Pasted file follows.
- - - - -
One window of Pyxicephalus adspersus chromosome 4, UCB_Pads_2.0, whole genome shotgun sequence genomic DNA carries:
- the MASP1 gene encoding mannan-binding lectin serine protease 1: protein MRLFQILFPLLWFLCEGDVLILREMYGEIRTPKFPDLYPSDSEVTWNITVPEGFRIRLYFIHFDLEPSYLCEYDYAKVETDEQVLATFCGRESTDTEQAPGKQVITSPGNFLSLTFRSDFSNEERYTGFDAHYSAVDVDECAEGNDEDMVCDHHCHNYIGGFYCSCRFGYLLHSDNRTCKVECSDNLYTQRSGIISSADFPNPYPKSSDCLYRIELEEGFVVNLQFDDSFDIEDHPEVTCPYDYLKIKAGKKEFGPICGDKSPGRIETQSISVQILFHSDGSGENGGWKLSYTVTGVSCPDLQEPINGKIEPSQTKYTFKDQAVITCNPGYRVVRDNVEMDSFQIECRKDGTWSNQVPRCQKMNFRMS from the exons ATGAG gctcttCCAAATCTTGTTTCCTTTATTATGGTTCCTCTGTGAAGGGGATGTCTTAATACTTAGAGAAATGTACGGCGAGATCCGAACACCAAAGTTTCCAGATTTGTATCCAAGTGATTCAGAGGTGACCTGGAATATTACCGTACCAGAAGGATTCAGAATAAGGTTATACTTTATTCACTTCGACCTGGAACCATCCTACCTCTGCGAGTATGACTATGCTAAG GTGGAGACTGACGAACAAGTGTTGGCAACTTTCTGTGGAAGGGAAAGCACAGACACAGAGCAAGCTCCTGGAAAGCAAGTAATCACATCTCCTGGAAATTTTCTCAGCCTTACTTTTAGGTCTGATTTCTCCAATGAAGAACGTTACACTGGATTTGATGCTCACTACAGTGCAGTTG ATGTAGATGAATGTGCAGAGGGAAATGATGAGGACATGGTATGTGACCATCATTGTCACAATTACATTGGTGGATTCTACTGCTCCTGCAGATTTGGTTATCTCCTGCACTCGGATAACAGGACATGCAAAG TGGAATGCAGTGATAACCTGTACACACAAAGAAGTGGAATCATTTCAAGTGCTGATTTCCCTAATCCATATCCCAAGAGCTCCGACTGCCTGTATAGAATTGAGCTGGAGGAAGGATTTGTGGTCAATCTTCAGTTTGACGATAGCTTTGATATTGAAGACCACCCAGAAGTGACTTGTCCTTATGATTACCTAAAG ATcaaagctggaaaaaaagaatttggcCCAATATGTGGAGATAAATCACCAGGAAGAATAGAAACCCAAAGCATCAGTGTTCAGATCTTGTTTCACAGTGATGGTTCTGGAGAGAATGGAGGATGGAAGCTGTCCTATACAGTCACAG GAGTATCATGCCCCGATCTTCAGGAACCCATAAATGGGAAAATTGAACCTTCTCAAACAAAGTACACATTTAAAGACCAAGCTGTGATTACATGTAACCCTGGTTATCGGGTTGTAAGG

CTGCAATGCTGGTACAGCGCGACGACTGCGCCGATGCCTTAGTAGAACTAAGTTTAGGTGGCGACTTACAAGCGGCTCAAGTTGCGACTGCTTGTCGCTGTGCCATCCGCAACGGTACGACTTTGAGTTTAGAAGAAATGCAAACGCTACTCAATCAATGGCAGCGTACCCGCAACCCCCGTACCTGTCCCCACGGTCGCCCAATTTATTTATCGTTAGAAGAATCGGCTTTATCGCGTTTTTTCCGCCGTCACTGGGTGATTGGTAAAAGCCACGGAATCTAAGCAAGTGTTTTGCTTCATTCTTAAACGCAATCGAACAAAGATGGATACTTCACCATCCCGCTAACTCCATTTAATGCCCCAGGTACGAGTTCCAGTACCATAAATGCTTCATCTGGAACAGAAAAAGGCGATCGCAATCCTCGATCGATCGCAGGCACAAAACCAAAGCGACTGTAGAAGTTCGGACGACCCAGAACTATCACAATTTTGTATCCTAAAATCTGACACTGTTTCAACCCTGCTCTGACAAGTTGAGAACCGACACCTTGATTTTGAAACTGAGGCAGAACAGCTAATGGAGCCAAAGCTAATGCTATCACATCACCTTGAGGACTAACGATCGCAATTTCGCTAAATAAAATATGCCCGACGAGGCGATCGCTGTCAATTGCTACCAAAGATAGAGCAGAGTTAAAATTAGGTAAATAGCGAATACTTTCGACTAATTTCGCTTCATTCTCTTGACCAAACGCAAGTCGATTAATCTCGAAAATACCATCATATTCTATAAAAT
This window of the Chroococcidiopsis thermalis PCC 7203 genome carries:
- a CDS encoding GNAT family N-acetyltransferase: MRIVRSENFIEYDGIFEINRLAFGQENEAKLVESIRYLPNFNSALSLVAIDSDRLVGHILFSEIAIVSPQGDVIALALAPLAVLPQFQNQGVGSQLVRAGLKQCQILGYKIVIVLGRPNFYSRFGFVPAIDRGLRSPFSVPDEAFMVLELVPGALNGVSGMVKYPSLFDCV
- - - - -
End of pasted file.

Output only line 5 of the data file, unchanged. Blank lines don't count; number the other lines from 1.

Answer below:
- a CDS encoding GNAT family N-acetyltransferase: MRIVRSENFIEYDGIFEINRLAFGQENEAKLVESIRYLPNFNSALSLVAIDSDRLVGHILFSEIAIVSPQGDVIALALAPLAVLPQFQNQGVGSQLVRAGLKQCQILGYKIVIVLGRPNFYSRFGFVPAIDRGLRSPFSVPDEAFMVLELVPGALNGVSGMVKYPSLFDCV